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IBM plans massive data set to improve facial recognition and reduce AI bias


IBM is planning to make the largest facial attribute and identity training set in the world, with more than a million images, available this fall to help improve the training of artificial intelligence facial recognition systems and reduce bias in algorithms.

The dataset, which IBM says in a blog post is five times the size of the largest one currently available, will be annotated with attribute and identity information, with images drawn from different countries using Flickr geo-tags, and sample selection bias mitigated with active learning tools. While currently available datasets include attributes, such as hair color, or tags identifying that multiple images are of the same person, the new set from IBM will include both. A dataset with 36,000 facial images evenly distributed among ethnicities, genders, and ages will also be released specifically to help identify and address bias.

“As the adoption of AI increases, the issue of preventing bias from entering into AI systems is rising to the judgement, intuition and expertise. The power of advanced innovations, like AI, lies in their ability to augment, not replace, human decision-making. It is therefore critical that any organization using AI — including visual recognition or video analysis capabilities — train the teams working with it to understand bias, including implicit and unconscious bias, monitor for it, and know how to address it.”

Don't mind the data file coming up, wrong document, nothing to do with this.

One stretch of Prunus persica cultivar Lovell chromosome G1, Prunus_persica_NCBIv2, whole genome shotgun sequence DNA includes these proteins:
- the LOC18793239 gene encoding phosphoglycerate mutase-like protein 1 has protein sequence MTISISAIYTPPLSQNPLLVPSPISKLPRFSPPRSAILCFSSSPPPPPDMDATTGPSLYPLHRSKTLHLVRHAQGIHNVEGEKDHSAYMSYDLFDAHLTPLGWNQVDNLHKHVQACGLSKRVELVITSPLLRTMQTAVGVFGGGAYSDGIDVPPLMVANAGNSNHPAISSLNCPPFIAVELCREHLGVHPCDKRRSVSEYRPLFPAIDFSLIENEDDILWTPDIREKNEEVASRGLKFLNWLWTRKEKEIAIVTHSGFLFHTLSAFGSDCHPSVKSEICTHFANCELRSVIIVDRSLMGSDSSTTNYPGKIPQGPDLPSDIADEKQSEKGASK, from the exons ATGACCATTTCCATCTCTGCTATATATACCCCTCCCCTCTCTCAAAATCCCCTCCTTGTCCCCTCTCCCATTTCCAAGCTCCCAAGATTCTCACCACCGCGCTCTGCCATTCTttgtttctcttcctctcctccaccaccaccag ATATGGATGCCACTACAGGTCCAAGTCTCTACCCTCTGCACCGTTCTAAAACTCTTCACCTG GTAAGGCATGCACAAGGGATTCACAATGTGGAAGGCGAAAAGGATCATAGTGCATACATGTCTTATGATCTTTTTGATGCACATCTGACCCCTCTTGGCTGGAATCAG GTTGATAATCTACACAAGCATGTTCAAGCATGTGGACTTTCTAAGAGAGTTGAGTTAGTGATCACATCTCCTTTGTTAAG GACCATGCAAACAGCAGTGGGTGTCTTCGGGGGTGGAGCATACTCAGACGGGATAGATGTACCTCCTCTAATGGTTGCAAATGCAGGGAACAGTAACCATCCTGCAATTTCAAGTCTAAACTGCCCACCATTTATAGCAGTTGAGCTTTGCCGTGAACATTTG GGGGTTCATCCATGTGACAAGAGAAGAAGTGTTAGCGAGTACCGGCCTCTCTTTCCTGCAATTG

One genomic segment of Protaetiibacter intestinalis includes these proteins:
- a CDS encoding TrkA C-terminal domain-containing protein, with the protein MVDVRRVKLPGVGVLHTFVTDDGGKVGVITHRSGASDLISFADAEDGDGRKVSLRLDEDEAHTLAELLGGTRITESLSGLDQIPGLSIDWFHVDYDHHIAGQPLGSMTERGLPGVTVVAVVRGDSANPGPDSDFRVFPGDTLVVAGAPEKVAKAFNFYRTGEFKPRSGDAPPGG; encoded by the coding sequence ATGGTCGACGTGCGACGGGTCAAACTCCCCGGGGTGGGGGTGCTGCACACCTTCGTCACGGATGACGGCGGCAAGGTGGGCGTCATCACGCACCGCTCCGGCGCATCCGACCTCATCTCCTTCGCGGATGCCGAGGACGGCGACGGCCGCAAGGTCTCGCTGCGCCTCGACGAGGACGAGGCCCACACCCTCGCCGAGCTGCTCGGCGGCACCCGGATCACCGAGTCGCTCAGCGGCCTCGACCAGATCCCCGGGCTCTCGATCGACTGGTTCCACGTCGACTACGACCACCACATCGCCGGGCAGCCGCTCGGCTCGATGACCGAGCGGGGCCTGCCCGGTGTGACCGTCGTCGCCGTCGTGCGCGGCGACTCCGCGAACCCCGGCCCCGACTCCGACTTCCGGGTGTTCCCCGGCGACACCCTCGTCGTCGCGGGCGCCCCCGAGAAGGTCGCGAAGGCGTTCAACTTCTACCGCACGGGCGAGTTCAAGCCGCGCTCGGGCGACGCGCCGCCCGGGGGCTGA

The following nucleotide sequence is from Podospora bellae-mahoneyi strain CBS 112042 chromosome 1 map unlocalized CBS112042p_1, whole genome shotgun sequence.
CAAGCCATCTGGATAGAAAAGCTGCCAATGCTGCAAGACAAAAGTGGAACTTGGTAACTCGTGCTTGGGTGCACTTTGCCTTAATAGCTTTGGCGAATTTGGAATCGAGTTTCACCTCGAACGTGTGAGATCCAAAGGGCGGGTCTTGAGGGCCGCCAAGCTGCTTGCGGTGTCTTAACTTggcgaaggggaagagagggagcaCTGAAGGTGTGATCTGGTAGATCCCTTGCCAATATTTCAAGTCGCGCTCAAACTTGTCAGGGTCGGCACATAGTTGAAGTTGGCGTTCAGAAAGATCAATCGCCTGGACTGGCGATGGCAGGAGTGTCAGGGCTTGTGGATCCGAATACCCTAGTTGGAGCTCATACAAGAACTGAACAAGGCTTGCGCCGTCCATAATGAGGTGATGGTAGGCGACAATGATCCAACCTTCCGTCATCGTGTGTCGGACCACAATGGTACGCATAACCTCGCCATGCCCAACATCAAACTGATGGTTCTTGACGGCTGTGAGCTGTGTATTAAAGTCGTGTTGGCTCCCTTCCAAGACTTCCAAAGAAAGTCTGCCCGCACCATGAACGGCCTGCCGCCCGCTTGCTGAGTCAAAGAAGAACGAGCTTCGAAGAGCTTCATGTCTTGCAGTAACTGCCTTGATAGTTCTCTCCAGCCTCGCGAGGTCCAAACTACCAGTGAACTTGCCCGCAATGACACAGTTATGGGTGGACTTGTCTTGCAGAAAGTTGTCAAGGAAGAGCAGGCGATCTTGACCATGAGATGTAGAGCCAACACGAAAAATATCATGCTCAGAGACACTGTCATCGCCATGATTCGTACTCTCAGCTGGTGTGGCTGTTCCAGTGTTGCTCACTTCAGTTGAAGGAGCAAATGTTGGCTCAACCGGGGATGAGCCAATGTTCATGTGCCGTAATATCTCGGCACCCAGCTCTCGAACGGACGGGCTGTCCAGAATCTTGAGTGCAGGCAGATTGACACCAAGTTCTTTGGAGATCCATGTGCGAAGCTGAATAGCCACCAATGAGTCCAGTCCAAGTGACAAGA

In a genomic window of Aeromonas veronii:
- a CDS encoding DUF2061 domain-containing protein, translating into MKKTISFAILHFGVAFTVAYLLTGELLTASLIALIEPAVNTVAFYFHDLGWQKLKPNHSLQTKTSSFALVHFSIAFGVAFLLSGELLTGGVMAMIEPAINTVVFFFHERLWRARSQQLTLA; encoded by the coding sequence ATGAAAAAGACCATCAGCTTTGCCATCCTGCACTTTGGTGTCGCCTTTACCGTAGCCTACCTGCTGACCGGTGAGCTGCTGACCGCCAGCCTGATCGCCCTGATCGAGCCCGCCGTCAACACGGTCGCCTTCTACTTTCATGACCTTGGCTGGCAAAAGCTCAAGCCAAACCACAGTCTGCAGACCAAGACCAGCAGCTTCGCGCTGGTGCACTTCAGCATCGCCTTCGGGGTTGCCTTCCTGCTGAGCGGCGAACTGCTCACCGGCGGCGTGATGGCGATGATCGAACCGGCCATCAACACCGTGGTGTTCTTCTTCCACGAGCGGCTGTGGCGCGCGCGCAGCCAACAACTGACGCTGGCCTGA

IBM showed earlier this year that the error rate of its Watson Visual Recognition service for facial analysis has been decreased nearly ten-fold, according to the post.

IBM is one of the facial recognition providers whose algorithms were tested by M.I.T. Media Lab Researcher Joy Buolamwini when she found major differences in error rates between people of different populations earlier this year.

Microsoft, another of the leading facial recognition providers with algorithms demonstrating bias in the same test, just announced a dramatic improvement in its facial recognition algorithm’s ability to recognize the gender of people with darker skin tones, as it attempts to deal with the same issue.

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